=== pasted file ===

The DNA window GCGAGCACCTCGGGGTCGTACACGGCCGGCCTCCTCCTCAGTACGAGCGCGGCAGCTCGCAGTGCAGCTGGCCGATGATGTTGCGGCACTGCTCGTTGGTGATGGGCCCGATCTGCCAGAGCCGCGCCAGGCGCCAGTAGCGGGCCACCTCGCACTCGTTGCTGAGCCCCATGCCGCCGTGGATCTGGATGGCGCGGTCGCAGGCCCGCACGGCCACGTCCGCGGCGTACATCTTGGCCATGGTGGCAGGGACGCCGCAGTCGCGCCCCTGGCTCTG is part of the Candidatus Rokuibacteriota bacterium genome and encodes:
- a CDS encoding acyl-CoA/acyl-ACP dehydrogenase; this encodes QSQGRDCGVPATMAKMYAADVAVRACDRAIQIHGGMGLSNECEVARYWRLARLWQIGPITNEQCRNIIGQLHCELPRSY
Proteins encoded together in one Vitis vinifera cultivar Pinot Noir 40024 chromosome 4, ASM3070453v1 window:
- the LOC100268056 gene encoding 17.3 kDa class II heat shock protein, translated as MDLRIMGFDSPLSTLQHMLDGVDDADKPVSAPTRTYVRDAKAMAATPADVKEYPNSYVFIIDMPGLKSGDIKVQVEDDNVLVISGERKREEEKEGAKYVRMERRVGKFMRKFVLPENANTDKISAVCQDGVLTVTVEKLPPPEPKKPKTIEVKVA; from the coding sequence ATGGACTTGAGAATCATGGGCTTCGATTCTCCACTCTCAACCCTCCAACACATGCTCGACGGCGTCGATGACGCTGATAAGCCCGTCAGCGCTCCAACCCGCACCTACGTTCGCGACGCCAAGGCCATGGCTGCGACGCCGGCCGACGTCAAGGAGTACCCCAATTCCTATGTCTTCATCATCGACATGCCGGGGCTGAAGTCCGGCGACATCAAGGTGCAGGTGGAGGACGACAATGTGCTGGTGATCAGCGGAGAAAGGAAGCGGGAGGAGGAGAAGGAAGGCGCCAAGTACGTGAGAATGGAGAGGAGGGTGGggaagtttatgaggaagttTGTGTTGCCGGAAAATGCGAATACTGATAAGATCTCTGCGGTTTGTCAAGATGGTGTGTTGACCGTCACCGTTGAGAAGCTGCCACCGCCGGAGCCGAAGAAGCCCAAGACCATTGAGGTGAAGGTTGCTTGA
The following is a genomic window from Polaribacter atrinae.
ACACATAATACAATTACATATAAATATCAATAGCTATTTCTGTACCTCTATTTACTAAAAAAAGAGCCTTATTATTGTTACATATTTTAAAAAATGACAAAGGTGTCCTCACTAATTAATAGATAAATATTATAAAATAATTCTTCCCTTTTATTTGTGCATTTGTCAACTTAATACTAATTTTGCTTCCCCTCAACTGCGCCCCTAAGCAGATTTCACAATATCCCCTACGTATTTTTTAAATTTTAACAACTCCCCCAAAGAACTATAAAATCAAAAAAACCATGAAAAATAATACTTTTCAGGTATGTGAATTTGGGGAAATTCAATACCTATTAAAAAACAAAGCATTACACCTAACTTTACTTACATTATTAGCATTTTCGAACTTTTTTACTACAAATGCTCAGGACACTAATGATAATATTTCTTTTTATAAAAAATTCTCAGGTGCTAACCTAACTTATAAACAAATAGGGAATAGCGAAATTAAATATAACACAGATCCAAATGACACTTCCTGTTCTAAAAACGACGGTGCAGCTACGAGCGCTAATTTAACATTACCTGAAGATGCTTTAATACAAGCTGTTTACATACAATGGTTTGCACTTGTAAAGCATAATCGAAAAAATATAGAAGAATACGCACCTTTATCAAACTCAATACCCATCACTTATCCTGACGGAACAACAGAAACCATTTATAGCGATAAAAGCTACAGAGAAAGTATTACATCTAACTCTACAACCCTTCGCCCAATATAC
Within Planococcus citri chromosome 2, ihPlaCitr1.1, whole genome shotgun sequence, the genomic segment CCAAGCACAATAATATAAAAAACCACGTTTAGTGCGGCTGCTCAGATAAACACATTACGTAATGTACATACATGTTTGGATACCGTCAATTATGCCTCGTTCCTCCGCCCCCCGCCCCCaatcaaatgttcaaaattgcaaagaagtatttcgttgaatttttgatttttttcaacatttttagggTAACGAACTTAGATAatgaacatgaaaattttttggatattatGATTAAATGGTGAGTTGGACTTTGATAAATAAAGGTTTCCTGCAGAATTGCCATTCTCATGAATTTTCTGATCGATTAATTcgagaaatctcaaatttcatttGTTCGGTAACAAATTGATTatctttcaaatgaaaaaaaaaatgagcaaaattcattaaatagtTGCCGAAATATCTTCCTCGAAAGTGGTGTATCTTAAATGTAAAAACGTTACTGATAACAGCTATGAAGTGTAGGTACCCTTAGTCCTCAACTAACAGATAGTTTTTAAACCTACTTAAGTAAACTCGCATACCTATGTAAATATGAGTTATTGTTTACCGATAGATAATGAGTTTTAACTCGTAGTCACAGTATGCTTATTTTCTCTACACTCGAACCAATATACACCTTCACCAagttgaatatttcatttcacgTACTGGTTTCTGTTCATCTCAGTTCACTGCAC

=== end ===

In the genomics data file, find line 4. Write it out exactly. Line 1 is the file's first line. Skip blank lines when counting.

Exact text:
- the LOC100268056 gene encoding 17.3 kDa class II heat shock protein, translated as MDLRIMGFDSPLSTLQHMLDGVDDADKPVSAPTRTYVRDAKAMAATPADVKEYPNSYVFIIDMPGLKSGDIKVQVEDDNVLVISGERKREEEKEGAKYVRMERRVGKFMRKFVLPENANTDKISAVCQDGVLTVTVEKLPPPEPKKPKTIEVKVA; from the coding sequence ATGGACTTGAGAATCATGGGCTTCGATTCTCCACTCTCAACCCTCCAACACATGCTCGACGGCGTCGATGACGCTGATAAGCCCGTCAGCGCTCCAACCCGCACCTACGTTCGCGACGCCAAGGCCATGGCTGCGACGCCGGCCGACGTCAAGGAGTACCCCAATTCCTATGTCTTCATCATCGACATGCCGGGGCTGAAGTCCGGCGACATCAAGGTGCAGGTGGAGGACGACAATGTGCTGGTGATCAGCGGAGAAAGGAAGCGGGAGGAGGAGAAGGAAGGCGCCAAGTACGTGAGAATGGAGAGGAGGGTGGggaagtttatgaggaagttTGTGTTGCCGGAAAATGCGAATACTGATAAGATCTCTGCGGTTTGTCAAGATGGTGTGTTGACCGTCACCGTTGAGAAGCTGCCACCGCCGGAGCCGAAGAAGCCCAAGACCATTGAGGTGAAGGTTGCTTGA